Upon completing the thoroughly enjoyable stroll, the forest suddenly opened up as I arrived at Shaka Hall in the Saito area. This hall is the oldest building on the mountain and dates back to the Edo Period (1603-1868). I stepped inside and was able, as my final memory of this old temple, to experience the ambience as fellow visitors solemnly prayed accompanied by the sweet smell of incense and the sound of life coming from the trees outside.
From Shaka Hall it is only a few steps to the bus stop, from where I said goodbye to Enryakuji and began the journey that would eventually lead me down the mountain. I first took a bus to the top station of the Eizan Ropeway and from here boarded the ropeway and then a cablecar to the foot of the mountain. I took a train from Yase-Hieizanguchi to Demachiyanagi in Kyoto and from here continued back toward central Osaka.
From central Osaka (e.g. Yodoyabashi or Kyobashi stations) take a limited express on the Keihan Main Line to Sanjo Station and then transfer to the Tozai Line to Biawko-Hamaotsu. The entire one way journey takes around 80 minutes and costs 840-1340 yen depending on whether a reserved seat is purchased between Osaka and Sanjo. There are around three connections per hour.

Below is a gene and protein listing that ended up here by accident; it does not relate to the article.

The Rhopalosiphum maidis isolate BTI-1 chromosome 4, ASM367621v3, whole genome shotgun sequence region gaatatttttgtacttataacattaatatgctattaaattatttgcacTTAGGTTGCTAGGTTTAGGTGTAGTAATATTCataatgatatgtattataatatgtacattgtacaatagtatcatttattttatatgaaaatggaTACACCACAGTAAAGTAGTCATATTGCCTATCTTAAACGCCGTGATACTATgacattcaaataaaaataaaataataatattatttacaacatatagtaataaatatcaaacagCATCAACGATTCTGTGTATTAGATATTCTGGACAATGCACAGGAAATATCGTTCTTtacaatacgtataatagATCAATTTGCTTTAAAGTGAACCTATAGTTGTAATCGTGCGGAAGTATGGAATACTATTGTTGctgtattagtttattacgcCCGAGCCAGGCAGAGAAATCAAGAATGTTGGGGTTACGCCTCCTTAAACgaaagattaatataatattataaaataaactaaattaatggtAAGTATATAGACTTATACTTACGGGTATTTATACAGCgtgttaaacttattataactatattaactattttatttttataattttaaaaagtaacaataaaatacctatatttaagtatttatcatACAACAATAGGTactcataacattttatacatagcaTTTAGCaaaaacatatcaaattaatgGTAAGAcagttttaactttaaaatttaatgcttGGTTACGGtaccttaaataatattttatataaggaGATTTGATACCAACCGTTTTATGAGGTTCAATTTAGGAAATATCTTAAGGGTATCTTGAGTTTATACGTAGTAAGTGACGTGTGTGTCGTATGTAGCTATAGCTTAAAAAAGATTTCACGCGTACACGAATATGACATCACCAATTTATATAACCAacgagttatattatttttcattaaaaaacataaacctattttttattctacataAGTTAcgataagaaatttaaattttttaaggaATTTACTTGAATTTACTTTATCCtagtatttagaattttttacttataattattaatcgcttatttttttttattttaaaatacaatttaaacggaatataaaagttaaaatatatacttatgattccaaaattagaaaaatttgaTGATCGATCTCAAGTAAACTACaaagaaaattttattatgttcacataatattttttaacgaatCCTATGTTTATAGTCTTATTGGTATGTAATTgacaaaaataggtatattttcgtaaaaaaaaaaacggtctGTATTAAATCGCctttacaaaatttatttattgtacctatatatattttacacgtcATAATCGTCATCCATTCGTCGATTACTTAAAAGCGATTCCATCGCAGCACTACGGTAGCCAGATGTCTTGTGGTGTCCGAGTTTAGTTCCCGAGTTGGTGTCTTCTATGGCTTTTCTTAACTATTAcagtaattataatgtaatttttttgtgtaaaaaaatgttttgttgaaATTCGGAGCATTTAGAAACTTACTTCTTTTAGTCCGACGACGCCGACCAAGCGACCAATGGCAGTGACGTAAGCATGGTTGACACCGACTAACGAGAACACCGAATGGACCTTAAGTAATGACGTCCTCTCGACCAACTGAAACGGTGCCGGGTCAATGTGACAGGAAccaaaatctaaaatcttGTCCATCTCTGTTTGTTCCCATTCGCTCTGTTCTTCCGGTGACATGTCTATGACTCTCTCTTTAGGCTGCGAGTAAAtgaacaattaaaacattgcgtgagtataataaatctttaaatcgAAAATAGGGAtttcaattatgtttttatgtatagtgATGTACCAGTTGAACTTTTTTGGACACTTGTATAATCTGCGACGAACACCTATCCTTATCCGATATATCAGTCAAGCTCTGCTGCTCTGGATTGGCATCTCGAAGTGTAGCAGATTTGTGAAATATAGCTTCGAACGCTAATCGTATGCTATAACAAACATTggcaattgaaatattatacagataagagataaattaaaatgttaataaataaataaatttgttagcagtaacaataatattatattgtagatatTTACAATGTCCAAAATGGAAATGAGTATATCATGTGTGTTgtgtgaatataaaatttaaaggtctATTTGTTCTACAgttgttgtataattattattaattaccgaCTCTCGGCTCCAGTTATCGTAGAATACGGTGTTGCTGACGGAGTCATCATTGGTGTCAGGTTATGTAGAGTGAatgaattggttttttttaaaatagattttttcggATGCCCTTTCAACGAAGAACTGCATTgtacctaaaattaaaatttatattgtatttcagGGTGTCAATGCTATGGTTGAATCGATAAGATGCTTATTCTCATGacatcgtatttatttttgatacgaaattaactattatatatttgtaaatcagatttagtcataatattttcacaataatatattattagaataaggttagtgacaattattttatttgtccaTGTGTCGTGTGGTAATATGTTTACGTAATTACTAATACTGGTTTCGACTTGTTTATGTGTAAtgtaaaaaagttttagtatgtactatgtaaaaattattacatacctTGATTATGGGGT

From central Osaka take a limited express on the Keihan Main Line to Demachiyanagi Station and then transfer to the Eizan Railway to Yase-Hieizanguchi. The entire one way journey takes around 70 minutes and costs between 730-1230 yen, depending on whether a reserved seat is purchased between Osaka and Demachiyanagi. There are around three connections per hour.
The Keihan Mount Hiei Sightseeing Pass offers one day of unlimited travel along the train, cablecar, ropeway and bus lines shown on the map below (except the lines colored in grey). The pass costs 3900 yen and can be purchased at most Keihan Railway stations. Note that supplement fees for limited express trains are not covered by the pass. This pass is not available from early December to mid March.
The Eizan cablecar and ropeway on the Kyoto side of Mount Hieizan are out of service from early December to mid March. In contrast, the Sakamoto Cablecar on the Lake Biwa side of the mountain operates throughout the year.